To the best of our knowledge, this is the first attempt to employ behavioral economics with electronic medical record portal–based health maintenance reminders to improve patient engagement and the utilization of preventive health services. Our findings suggest that our intervention influenced patient behavior. Simple modifications to verbiage and the framing of messages and adding embedded scheduling functionality had an impact on patients’ actions. Although we did not find an immediate effect of nudge on scheduling appointments through the patient portal, we observed a sustained effect over time especially among those who scheduled an appointment. We believe this is because once patients learned how to schedule appointments through the patient portal, they used the portal to schedule appointments from that time onward. Similarly, we found that nudge health maintenance reminders for Pap smear were associated with a 65% to 68% increase in the odds of scheduling appointments through the patient portal, compared to control health maintenance reminders during the same study timeframe.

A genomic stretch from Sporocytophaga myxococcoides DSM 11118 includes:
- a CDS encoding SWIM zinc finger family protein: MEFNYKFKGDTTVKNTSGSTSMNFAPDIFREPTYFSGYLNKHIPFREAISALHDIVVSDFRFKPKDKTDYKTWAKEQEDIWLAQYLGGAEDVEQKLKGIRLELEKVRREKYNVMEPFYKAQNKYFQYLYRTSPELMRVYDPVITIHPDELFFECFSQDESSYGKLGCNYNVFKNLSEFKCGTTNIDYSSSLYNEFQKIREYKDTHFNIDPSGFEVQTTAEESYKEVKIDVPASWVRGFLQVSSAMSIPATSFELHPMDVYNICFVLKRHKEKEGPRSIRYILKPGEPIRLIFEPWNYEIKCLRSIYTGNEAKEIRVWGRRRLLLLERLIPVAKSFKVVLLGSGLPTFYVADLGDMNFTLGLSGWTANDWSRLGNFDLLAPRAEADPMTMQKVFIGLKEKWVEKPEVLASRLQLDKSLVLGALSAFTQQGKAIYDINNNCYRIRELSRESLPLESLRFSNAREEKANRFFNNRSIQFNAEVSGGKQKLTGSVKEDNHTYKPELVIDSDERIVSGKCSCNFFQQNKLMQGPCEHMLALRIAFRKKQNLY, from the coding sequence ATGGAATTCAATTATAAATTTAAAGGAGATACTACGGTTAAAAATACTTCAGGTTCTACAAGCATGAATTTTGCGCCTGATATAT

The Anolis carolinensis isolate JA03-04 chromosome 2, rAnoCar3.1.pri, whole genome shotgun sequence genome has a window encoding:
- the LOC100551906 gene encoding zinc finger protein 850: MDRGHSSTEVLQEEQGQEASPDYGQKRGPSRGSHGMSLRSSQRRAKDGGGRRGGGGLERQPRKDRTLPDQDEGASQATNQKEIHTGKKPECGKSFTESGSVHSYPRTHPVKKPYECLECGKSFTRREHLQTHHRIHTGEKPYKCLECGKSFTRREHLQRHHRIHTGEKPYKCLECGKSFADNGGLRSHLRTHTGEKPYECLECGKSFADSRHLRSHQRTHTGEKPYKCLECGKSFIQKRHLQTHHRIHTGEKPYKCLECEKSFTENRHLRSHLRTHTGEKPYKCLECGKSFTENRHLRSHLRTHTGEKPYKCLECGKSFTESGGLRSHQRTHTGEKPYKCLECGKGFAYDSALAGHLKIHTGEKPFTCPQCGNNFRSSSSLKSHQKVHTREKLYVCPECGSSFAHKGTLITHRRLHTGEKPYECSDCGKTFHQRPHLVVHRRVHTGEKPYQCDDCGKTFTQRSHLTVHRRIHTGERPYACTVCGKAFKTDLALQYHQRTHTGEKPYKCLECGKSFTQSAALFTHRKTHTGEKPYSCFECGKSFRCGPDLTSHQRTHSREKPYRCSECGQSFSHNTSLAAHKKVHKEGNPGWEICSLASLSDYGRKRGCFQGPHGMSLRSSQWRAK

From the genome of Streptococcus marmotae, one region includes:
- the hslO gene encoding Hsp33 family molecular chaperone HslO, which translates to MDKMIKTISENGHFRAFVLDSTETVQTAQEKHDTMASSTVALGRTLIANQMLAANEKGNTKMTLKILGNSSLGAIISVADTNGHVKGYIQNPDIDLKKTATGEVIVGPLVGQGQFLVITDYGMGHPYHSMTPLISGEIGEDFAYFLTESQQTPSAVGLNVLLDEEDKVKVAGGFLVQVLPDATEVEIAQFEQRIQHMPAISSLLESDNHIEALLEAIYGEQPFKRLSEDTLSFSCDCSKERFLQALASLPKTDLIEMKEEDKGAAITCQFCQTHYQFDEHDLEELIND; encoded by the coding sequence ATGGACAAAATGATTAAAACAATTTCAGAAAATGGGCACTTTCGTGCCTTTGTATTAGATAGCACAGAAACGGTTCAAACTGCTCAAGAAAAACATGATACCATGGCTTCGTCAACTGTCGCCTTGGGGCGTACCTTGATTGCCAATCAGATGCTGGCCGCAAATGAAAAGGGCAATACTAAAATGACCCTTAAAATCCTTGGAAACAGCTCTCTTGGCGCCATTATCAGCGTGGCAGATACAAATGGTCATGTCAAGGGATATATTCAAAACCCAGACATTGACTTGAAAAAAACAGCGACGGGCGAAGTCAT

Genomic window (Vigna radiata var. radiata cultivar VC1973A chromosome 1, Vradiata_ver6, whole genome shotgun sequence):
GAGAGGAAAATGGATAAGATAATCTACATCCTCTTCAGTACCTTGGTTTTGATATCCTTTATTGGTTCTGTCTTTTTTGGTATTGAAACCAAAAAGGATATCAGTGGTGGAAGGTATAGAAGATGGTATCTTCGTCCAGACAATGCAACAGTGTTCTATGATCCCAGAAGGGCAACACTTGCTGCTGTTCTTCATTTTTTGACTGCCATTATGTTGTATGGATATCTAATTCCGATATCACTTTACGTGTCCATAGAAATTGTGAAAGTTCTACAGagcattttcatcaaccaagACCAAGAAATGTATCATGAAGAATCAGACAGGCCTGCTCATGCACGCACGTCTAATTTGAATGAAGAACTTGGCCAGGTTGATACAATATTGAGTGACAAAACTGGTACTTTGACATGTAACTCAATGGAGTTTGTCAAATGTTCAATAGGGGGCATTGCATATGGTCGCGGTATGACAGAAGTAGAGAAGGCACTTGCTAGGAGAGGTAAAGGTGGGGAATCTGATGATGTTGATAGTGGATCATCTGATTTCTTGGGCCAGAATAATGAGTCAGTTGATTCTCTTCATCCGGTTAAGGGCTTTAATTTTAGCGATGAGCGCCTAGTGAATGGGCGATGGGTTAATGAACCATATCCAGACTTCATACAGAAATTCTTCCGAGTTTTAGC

Appointments have typically been scheduled over the phone or in person, which can be resource intensive. Patient portals with web-based scheduling improves patient convenience, flexibility, and communications with providers, while reducing administrative burdens [34,35]. Furthermore, the COVID-19 pandemic has increased preference for and use of telehealth and features such as web-based scheduling. Behavioral economics–based health maintenance reminders are low-cost, effective, and operationally feasible. Once designed and pilot tested, they can be centrally deployed to all eligible patients with relatively low administrative burden and costs.